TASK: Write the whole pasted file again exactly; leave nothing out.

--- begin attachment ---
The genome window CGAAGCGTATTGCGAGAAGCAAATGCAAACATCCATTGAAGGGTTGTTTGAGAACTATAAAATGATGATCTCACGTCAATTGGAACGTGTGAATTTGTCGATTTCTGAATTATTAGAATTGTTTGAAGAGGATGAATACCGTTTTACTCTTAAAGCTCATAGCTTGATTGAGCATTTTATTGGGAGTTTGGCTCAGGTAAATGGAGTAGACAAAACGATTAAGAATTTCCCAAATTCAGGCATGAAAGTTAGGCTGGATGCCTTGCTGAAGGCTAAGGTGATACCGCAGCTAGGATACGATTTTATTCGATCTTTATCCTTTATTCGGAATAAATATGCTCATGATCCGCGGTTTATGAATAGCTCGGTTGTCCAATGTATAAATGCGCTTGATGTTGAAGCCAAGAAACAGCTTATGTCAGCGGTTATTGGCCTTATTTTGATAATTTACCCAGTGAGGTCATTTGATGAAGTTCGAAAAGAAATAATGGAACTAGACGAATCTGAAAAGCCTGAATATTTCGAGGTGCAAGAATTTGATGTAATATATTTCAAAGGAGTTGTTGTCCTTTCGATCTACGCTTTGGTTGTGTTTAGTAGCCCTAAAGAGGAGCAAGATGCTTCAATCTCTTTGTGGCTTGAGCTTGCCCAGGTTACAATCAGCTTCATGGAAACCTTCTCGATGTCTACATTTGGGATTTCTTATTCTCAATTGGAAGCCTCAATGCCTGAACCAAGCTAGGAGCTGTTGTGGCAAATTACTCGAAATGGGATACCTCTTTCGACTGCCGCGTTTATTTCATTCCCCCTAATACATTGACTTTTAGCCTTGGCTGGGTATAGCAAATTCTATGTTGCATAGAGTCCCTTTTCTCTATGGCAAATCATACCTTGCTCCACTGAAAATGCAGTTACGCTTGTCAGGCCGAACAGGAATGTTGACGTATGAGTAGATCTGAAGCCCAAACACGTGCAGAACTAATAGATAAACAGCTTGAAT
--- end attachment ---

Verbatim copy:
The genome window CGAAGCGTATTGCGAGAAGCAAATGCAAACATCCATTGAAGGGTTGTTTGAGAACTATAAAATGATGATCTCACGTCAATTGGAACGTGTGAATTTGTCGATTTCTGAATTATTAGAATTGTTTGAAGAGGATGAATACCGTTTTACTCTTAAAGCTCATAGCTTGATTGAGCATTTTATTGGGAGTTTGGCTCAGGTAAATGGAGTAGACAAAACGATTAAGAATTTCCCAAATTCAGGCATGAAAGTTAGGCTGGATGCCTTGCTGAAGGCTAAGGTGATACCGCAGCTAGGATACGATTTTATTCGATCTTTATCCTTTATTCGGAATAAATATGCTCATGATCCGCGGTTTATGAATAGCTCGGTTGTCCAATGTATAAATGCGCTTGATGTTGAAGCCAAGAAACAGCTTATGTCAGCGGTTATTGGCCTTATTTTGATAATTTACCCAGTGAGGTCATTTGATGAAGTTCGAAAAGAAATAATGGAACTAGACGAATCTGAAAAGCCTGAATATTTCGAGGTGCAAGAATTTGATGTAATATATTTCAAAGGAGTTGTTGTCCTTTCGATCTACGCTTTGGTTGTGTTTAGTAGCCCTAAAGAGGAGCAAGATGCTTCAATCTCTTTGTGGCTTGAGCTTGCCCAGGTTACAATCAGCTTCATGGAAACCTTCTCGATGTCTACATTTGGGATTTCTTATTCTCAATTGGAAGCCTCAATGCCTGAACCAAGCTAGGAGCTGTTGTGGCAAATTACTCGAAATGGGATACCTCTTTCGACTGCCGCGTTTATTTCATTCCCCCTAATACATTGACTTTTAGCCTTGGCTGGGTATAGCAAATTCTATGTTGCATAGAGTCCCTTTTCTCTATGGCAAATCATACCTTGCTCCACTGAAAATGCAGTTACGCTTGTCAGGCCGAACAGGAATGTTGACGTATGAGTAGATCTGAAGCCCAAACACGTGCAGAACTAATAGATAAACAGCTTGAAT